Update #10 - 26th March 2000

Last Friday I met with Kate Rawlings, Nerida Walker and Heidi Pollard of The John Hunter Children's Hospital and at that meeting it was decided that from now on my fund raising efforts will be focussed on raising as much money as we can to help with the purchase of ten "Vital Sign Systems Monitors" (at approximately $18,000 each). These machines are used in the Neonatal Intensive Care Unit and constantly monitor the following vital signs of premature babies born from 23 weeks (up to 17 weeks premature) gestation -

1) Babies electrocardiogram and heart rate
2) Respiration rate
3) Oxygen saturation in the blood
4) Blood pressure
5) Temperature

I had the absolute privilege of being shown through the Neonatal Intensive Care Unit and saw a premature baby that was just so tiny it is almost beyond belief. Their smallest "miracle baby" that has survived weighed 500 grams (1.1 lb) at birth.

Their current machines will reach their "use by date" in the year 2001and I am going to raise as much money as I can to buy as many as I can. Will you help me ?

The last month or so has seen a concerted effort in preparing the necessary documentation to assist us in the securing of a major sponsor. We have a wonderful opportunity for a long term commercial relationship with the right corporation and I will keep you posted as progress is made.

A month or so ago I noticed that the motor was using a fair bit of fresh water and I was hoping that it was a split hose or whatever. When Barry Rae and I finally got around to having a look for the problem we discovered that a section of cooling system on the motor had corroded through and the only solution was to take the motor out for a major overhaul. Right now I have other things that I would prefer to be concentrating on, however I was going to take it out after the trip to New Zealand so let's just get on with it. We took it out 1½ weeks ago and it is currently in pieces looking for some tender loving care. I expect it to be another couple of weeks before it is back in the boat.

I was all set to bring Solo Globe Challenger out of the water last Friday afternoon for a clean down, some new anti-foul paint and some miscellaneous bits and pieces. The weather was not good with a lot of rain and more forecast for the weekend so I have rescheduled for next Friday to lift her out.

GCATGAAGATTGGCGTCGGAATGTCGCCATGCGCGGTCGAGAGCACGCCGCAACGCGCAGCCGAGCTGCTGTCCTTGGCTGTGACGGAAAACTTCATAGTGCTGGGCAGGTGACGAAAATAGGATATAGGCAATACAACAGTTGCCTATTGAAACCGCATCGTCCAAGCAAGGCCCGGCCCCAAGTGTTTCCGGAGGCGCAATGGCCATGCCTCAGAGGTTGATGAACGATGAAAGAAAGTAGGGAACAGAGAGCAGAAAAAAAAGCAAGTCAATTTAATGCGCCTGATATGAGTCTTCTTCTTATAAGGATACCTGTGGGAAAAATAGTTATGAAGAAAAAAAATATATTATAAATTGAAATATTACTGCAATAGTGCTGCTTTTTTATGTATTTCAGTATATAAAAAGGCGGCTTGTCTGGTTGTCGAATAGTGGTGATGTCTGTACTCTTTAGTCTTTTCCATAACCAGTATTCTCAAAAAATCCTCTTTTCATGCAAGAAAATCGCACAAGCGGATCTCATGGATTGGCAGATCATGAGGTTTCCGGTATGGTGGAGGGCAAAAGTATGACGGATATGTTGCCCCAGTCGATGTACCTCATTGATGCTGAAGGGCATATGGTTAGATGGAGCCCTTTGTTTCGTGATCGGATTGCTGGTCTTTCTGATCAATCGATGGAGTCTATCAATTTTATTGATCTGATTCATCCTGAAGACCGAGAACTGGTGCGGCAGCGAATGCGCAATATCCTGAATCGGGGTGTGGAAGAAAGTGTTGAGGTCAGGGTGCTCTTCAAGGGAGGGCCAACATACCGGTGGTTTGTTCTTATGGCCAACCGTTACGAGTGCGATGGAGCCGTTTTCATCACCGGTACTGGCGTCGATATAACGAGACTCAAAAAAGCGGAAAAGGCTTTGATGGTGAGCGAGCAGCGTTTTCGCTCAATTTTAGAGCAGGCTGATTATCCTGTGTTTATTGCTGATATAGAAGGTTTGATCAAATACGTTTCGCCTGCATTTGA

My last update referred in part to our upcoming test run of the Monitor Self-Steering Wind Vane. I can now report that the test run did take place without incident. What a magnificent piece of gear! Absolutely fantastic! I am looking forward to many miles under the keel with "Herbie" (or whatever I christen it ) in charge.

It looks like a number of prestigious engagements coming our way in the future.

The 3rd May is the media launch of The Masters Games that are to be held in Newcastle in 2001 and I have been asked if Solo Globe Challenger and I would be available to be involved.

Early October 2000 is programmed to see the re-enactment of Reid's Mistake (how the entrance to Lake Macquarie was discovered) to celebrate the Bicentenary of the city and it would appear as if the boat and myself will be part of the re-enactment.

August 2000 will see the Olympic Torch pass through the region on it's way to light the flame at the Sydney Olympics in September. There will be a special day of activities at Speers Point Park and it would appear that I may be the Master of Ceremonies on the day. I hope so!

The two handed race to New Zealand is looming (starts 13th May) and I am keen as keen to get out there. Unfortunately there are not as many entries as I envisaged. It will still be a good shakedown for "that" Sunday in October.

The weather was a "shocker" yesterday with lot of rain etc, however I spent the day working on the boat and had one of those days where everything I touched didn't exactly turn to gold. I gave up at about 3.30pm and came home in disgust.

I was back there again at 7.30am today, had a better run at it and came home with a feeling of achievement.

One has to tell one self, from time to time, that if sailing around the world solo was easy, then everyone would do it. My mate, Wally at the marina, says that I need to approach the whole thing as if I were eating an elephant. Just take one bite at a time!!

Take care.

Tony Mowbray